Just As Things Look Up, Menem’s Popularity Dips
BUENOS AIRES, Argen (AP) _ Two years ago, when President Carlos Menem’s prospects were bleak, Argentines thronged the Plaza de Mayo to cheer him on. Last month, when things looked much better, they filled the plaza to jeer.
Halfway through Menem’s six-year presidency, Argentines are forgetting the hyperinflation that made them willing to accept almost any sacrifice to achieve stability. Now, they seek the benefits of growing prosperity.
″Menem made all kinds of promises″ to support education, but ″hasn’t kept one,″ said Maria Sanchez, 48, a grade-school teacher and union organizer. Teachers demand major increases in salaries that start at the equivalent of only $200 a month.
Pensioners complain about having to live on $150, approximately the national minimum wage.
Tenants want rent control because a doubling of property values has caused rents to soar.
The political opposition is delaying important legislation to force Menem’s majority Peronist party to negotiate.
Menem, 62, insists he ″won’t deviate a single minute″ from his economic policies. They brought inflation down to 0.8 percent in June from a record 197 percent in July 1989, when he took office, and transformed the economy from a 5 percent decline in that year to a current growth rate of 7 percent.
With the good news have come public demands that austerity be eased, unions be given a break and non-Peronists be let in on policy-making.
Some signs of the times:
- The 2-million-member General Workers Confederation, Peronist to the core, threatened its first general strike against Menem in July, but withdrew the threat after negotiations with the government.
- The opposition Civic Radical Union defeated Menem’s hand-picked Senate candidate in Buenos Aires in June.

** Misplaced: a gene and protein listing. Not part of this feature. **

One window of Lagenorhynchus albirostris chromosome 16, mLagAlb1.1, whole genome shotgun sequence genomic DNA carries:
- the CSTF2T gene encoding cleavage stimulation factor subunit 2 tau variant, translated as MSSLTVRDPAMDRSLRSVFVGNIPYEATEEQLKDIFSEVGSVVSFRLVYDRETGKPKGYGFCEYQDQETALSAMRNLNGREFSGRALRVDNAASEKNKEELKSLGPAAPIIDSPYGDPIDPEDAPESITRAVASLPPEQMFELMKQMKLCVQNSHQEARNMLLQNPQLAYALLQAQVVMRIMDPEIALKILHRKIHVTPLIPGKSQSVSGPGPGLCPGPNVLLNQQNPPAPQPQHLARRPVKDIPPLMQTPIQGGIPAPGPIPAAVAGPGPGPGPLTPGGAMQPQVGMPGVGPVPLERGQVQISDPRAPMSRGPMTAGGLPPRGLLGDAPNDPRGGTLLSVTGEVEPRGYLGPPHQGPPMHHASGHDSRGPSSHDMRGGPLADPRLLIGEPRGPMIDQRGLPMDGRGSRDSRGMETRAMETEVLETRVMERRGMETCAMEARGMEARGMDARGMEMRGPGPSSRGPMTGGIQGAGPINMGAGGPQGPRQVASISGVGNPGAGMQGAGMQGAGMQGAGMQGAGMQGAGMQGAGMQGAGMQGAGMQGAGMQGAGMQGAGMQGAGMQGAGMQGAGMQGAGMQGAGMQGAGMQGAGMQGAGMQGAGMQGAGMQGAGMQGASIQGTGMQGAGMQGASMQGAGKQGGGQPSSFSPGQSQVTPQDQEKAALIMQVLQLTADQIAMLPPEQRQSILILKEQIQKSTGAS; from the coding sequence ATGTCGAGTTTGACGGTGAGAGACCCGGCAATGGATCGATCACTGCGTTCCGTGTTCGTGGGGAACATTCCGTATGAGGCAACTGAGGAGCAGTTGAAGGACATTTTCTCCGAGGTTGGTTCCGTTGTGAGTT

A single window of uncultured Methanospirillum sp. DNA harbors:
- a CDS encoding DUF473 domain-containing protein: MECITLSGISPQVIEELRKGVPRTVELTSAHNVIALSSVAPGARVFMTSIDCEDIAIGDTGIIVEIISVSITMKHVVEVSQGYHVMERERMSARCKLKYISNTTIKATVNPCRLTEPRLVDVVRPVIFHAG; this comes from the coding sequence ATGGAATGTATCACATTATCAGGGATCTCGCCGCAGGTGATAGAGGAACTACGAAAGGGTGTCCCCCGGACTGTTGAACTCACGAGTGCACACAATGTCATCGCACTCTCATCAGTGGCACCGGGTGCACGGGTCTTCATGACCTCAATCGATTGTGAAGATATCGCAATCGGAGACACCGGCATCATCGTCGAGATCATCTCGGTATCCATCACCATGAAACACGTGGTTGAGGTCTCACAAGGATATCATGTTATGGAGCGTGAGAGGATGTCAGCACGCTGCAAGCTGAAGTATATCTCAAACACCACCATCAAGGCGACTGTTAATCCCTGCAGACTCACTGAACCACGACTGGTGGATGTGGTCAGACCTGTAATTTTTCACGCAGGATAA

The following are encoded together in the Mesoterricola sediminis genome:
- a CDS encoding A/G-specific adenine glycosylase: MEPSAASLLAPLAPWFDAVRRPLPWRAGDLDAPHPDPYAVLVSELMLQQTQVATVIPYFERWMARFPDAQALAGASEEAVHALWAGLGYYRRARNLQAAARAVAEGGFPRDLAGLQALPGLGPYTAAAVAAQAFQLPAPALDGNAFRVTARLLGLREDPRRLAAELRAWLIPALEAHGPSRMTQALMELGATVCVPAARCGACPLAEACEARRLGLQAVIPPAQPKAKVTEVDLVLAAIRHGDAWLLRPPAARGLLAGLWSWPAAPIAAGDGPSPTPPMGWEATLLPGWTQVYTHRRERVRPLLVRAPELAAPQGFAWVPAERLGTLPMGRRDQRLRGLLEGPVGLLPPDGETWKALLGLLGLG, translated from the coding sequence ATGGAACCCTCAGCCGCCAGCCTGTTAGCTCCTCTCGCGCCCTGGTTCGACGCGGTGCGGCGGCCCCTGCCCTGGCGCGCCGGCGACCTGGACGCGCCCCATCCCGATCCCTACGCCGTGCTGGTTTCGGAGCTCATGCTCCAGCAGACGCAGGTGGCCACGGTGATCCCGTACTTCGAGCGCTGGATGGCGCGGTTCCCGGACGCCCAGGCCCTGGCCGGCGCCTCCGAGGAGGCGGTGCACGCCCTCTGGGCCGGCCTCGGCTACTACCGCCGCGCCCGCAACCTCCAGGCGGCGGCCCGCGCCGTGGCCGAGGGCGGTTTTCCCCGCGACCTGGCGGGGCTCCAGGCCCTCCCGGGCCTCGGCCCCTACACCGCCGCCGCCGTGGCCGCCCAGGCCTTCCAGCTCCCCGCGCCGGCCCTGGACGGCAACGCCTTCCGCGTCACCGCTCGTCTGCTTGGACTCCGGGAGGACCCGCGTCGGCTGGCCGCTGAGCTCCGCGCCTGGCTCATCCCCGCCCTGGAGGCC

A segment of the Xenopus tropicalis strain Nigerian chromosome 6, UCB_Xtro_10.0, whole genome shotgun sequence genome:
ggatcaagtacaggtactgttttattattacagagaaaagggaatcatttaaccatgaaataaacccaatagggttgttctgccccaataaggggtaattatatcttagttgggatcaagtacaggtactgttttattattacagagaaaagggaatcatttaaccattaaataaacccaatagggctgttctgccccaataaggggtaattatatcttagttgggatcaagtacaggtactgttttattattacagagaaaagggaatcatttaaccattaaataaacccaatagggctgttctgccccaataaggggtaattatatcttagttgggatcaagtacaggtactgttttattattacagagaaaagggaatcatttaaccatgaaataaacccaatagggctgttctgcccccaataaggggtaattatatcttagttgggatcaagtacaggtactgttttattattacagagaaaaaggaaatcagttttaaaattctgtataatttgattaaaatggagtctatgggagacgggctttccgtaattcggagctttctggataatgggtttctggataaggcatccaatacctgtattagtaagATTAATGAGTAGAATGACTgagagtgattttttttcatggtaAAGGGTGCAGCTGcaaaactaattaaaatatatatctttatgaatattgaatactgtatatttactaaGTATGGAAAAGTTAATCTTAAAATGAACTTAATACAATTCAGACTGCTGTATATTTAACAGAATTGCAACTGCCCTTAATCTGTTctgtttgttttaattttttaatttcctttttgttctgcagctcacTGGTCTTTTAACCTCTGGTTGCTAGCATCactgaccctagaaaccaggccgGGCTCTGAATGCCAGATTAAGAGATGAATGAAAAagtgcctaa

- Menem reluctantly backed off changing the constitution so he could seek another term in 1995.
- After posting the world’s biggest gain last year, the stock market dropped about 30 percent from mid-June to early July.
- A housing boom appears to be over. ″We haven’t sold a single apartment in three months,″ said Sandra Reymann, a real estate agent. ″We’re not even getting phone calls.″
In other words, the luster has faded from what some call the Menem Miracle.
His government sold the telephone company and airline with relative ease in late 1990, then leased thousands of miles of highways and railroad tracks, but has few bidders for the electric, water and other state companies.
That Argentina has prospered under Menem seems beyond doubt. The currency has held steady with the dollar for 15 months, the longest stretch in two decades, even with the abolition of price controls.
The central bank has $10 billion in currency and gold, and the $62 billion foreign debt has been renegotiated.
Unemployment has been nearly halved, to 5.3 percent and wages have soared, although not as high as prices.
A small ice cream cone can cost $2.50. A gallon of regular gas is $2.80, a subcompact car $12,000, a soft-cover bestseller $18 and a one-minute telephone call to the United States about $3.
Menem insists that all goes well, but not all Argentines agree.
Fernando Solanas, a leftist filmmaker who lost a run for the Senate, calls him a ″rapacious weasel.″ Ernesto Sabato, perhaps Argentina’s best known living writer, said: ″For the first time, the country is at rock bottom.″
Polls indicate Argentines generally support Menem’s economic program, however, and his approval rating is about 50 percent.